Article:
The Shogun's Queen is the latest novel from the amazing Lesley Downer and it serves as both a stand alone novel and as a prequel to the previous trilogy of The Last Concubine, The Courtesan and the Samurai and the Samurai's Daughter. The book is a masterly study of the Japanese court and culture in the mid nineteenth century just as the American's were making their aggressive overtures to Japan and forcing a trading relationship. Okatsu is a defiant, confident and strong young woman trained in the arts of the samurai she knows how to fight and to ride an horse and carries a dagger at all times. Okatsu is well versed in court intrigue and it is her intelligence as well as her beauty that sees her raised up from her relatively provincial life in Satsuma province and adopted first by Lord Nariakira and then by Prince Konoé before becoming the bride of the weak and ineffectual Shogun Iesada Tokugawa. The arrival of the Americans was known as the time of the Black Ships. Lord Nariakira asked Okatsu to act as a spy and a political ally and to use her influence over the Shogun during this dangerous era. The book is bursting with characters and rich in detail but it is an immersive and all encompassing read that doesn't overwhelm. At 470 pages this is a book that takes time but the effort is well worth it. As Okatsu strives to assert herself as Queen she faces daily battles with the ghosts of past Queens and with her formidable mother in law. Much of the detail in the book is factual and based on Lesley Downer's impeccable research. I absolutely loved being immersed in this beautiful and detailed novel and came away feeling I had a much greater understanding and knowledge of Shogun-era Japan.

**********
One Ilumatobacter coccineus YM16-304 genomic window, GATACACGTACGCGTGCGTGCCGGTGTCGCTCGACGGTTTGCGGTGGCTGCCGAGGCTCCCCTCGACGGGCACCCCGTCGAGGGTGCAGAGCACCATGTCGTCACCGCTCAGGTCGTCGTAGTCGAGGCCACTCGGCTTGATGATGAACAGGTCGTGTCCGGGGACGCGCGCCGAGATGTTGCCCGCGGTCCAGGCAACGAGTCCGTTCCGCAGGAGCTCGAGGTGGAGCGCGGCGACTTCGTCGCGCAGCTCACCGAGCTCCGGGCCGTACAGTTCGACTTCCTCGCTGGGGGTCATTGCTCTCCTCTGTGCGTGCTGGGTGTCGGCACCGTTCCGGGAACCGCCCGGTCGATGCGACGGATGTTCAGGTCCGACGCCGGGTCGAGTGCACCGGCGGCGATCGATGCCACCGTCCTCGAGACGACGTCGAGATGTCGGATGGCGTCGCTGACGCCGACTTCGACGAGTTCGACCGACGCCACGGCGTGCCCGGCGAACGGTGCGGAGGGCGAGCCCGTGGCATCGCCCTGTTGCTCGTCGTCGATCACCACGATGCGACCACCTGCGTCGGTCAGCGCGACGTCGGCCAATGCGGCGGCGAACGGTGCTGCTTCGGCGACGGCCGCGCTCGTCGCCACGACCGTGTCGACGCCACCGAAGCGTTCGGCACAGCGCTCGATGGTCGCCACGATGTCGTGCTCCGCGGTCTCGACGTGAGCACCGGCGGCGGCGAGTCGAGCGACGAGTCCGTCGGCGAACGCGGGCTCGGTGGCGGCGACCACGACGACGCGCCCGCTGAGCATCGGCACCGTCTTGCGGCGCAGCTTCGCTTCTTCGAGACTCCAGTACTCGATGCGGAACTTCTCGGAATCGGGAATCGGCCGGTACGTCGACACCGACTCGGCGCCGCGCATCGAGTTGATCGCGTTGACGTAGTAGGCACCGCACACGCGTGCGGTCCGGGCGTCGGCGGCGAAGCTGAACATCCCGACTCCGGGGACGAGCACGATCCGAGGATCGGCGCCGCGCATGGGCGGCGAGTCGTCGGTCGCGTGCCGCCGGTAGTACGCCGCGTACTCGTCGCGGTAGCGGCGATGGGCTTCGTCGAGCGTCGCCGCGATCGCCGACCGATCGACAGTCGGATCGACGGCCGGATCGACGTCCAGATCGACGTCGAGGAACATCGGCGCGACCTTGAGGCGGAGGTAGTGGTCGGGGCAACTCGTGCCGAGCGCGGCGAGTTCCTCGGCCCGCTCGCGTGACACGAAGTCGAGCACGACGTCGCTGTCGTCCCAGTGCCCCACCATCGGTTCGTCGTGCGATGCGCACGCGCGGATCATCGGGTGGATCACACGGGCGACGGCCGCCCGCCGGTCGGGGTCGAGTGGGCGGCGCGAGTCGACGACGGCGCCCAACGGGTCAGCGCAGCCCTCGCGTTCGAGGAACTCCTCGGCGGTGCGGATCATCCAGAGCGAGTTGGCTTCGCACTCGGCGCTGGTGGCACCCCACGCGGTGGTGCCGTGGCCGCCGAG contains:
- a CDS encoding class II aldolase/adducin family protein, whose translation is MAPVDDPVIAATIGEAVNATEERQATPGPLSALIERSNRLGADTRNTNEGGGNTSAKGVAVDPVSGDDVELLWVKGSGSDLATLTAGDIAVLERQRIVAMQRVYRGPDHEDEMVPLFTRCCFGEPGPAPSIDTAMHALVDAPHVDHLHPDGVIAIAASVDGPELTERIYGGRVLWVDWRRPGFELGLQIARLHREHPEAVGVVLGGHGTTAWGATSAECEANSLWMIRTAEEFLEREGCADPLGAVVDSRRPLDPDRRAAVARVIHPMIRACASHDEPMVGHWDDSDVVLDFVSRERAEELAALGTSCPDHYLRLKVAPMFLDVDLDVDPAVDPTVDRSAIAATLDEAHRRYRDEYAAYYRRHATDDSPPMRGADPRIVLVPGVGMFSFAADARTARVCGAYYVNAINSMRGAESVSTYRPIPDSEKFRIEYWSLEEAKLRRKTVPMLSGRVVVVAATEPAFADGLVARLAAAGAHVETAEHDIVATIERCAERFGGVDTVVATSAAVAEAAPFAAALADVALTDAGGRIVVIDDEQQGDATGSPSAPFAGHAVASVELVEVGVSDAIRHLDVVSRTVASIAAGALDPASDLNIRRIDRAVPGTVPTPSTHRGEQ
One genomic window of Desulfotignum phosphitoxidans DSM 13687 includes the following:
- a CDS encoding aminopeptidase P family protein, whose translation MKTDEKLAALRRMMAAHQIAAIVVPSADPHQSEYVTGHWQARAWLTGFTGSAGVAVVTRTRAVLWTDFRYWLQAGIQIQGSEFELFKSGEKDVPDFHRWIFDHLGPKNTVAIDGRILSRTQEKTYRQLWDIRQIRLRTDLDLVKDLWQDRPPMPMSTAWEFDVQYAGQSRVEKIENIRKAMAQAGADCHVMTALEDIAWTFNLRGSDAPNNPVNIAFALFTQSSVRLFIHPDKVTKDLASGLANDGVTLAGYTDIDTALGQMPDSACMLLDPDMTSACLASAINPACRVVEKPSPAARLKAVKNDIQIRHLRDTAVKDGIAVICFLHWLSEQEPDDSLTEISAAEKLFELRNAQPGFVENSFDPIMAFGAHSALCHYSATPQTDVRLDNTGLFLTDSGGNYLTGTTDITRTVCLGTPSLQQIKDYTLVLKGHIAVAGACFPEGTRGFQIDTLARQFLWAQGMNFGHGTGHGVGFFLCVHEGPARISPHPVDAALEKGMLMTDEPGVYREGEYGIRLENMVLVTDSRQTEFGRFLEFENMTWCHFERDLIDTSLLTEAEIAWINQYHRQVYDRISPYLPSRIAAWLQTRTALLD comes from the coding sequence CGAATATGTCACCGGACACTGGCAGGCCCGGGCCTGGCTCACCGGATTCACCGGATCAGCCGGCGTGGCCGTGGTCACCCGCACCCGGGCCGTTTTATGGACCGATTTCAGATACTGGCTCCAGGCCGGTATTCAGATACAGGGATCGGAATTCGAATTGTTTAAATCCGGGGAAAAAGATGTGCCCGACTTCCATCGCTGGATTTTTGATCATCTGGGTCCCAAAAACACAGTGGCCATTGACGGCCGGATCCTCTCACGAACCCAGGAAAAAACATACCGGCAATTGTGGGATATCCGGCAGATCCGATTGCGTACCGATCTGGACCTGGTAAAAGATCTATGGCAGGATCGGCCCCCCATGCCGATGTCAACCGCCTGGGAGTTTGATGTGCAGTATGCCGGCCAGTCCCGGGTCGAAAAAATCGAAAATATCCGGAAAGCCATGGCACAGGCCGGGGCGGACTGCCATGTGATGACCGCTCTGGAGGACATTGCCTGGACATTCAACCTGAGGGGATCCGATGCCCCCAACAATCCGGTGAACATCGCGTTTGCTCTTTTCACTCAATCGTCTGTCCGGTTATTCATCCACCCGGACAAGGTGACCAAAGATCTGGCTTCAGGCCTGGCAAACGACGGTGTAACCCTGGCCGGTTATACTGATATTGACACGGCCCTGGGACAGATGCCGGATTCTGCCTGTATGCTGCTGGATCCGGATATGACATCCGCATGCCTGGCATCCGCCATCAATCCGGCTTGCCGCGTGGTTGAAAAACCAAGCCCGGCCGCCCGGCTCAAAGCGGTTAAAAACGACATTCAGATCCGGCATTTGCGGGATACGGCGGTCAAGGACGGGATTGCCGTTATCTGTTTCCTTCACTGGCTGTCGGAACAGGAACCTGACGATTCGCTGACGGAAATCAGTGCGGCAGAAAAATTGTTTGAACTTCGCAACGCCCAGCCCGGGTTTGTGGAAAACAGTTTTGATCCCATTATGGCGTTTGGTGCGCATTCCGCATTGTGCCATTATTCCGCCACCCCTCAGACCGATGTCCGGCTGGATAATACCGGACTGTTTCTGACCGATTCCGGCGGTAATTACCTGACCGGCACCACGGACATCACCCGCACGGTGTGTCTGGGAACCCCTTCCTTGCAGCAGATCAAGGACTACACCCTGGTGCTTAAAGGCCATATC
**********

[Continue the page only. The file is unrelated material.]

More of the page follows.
Read this if you love Lian Hearn or Christina Courtenay.
Out now in hardback from Bantam Press. Thanks to Hannah Bright at Penguin Random House for a copy.